Trump calls House vote on hatred 'disgraceful'

Credit: Reuters Studio
Published 2 weeks ago - Duration: 00:42s

Trump calls House vote on hatred 'disgraceful'

President Trump on Friday said the U.S. House vote condemning bigotry was 'disgraceful' and called the Democratic Party an 'anti-Israel' party.

The House resolution came about after remarks by Democratic Representative Ilhan Omar that some viewed as anti-Semitic.

Rough Cut (no reporter narration).


Trump calls House vote on hatred 'disgraceful'

ROUGH CUT (NO REPORTER NARRATION) President Trump on Friday called the U.S. House vote the day before, which approved a resolution condemning bigotry, 'disgraceful' and he called the Democratic Party an 'anti-Israel' party.

The House resolution came about after remarks by Democratic Representative Ilhan Omar that some viewed as anti-Semitic and it exposed an ideological and generational rift in the party.

The U.S. House of Representatives approved the broad resolution condemning bigotry on Thursday.

Some Democrats, including several U.S. senators who are seeking the party's 2020 presidential nomination, warned that party leaders were playing into Republicans' hands and had stymied legitimate debate over U.S.-Israel policy.

The House, which is controlled by Democrats, approved the resolution condemning anti-Semitism, anti-Muslim discrimination and other forms of bigotry by a 407-to-23 vote.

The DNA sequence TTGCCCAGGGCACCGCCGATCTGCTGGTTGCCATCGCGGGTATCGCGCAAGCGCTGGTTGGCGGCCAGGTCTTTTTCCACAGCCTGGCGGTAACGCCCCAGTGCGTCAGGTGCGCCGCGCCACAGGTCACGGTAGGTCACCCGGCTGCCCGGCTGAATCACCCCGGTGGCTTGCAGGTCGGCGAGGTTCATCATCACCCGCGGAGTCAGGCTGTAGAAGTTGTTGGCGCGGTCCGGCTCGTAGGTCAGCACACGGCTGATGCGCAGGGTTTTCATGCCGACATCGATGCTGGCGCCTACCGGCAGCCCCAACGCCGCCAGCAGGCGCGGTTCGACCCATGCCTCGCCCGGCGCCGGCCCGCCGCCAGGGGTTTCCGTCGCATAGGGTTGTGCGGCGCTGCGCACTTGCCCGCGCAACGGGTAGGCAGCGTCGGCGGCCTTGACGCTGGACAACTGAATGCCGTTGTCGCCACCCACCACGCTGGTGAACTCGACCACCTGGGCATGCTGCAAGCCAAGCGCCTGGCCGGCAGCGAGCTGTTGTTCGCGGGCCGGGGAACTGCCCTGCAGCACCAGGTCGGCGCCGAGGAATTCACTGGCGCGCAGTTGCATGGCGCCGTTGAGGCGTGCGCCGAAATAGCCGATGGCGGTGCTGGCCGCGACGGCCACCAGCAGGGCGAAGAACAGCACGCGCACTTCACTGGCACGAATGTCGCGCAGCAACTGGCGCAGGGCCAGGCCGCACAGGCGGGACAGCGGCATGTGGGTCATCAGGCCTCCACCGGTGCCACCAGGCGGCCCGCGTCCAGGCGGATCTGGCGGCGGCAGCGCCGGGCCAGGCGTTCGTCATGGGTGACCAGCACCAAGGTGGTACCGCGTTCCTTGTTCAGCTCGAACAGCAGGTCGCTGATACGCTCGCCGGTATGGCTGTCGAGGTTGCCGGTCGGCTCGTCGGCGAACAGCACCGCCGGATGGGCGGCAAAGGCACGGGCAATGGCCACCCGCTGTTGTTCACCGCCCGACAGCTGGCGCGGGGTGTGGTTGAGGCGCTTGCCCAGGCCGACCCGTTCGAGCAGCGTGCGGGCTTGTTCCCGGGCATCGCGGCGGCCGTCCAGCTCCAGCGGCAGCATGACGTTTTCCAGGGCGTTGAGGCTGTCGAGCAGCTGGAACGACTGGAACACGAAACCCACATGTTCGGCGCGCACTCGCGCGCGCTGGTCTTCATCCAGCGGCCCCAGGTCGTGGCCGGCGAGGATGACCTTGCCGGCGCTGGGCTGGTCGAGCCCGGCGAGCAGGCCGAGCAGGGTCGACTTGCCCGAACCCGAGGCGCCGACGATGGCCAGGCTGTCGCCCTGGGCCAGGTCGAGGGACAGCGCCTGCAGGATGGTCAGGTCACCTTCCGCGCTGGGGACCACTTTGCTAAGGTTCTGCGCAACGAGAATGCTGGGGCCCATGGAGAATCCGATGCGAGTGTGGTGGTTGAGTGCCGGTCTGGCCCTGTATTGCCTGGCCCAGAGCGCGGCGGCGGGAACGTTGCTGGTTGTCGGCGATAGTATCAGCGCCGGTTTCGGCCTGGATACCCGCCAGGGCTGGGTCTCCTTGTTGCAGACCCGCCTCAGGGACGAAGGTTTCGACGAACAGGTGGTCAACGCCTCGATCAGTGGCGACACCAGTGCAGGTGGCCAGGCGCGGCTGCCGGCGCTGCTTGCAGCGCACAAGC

The vote came less than a week after Representative Ilhan Omar, one of the two first Muslim women elected to Congress, made statements at a Washington event that were denounced by some as anti-Semitic.

The resolution does not mention Omar by name.

But Republicans have seized on Omar's statements and the resulting intra-party conflict as a sign the Democratic Party is fractured.

Many Democrats, in turn, have said House leaders were cowed by a Republican effort to divert attention from bigotry within their own ranks and that Omar is being held to a different standard.

The disagreement began after Omar, in an appearance at a Washington book store, said she feared that statements she and fellow Representative Rashida Tlaib made about foreign policy and the pro-Israel lobbying group the American Israel Public Affairs Committee (AIPAC) would be viewed as anti-Semitic because they are Muslim.

"I want to talk about the political influence in this country that says it's OK for people to push for allegiance to a foreign country.

I want to ask why is it OK for me to talk about the influence of the NRA (National Rifle Association), of fossil fuel industries or Big Pharma, and not talk about a powerful lobbying group that is influencing policies?" Omar said.

Omar's critics denounced the statement as playing into the anti-Semitic trope that Jewish Americans are loyal to Israel over the United States.

Omar said opposing the policies of Israel and Prime Minister Benjamin Netanyahu is not synonymous with anti-Semitism.

Omar, in a joint statement issued after Thursday's vote with Tlaib and Representative Andre Carson, a Democrat from Indiana, said "we are tremendously proud to be part of a body that has put forth a condemnation of all forms of bigotry." Omar had previously apologized for February tweets that her critics said suggested Jewish Americans used money to influence pro-Israel U.S. policies.

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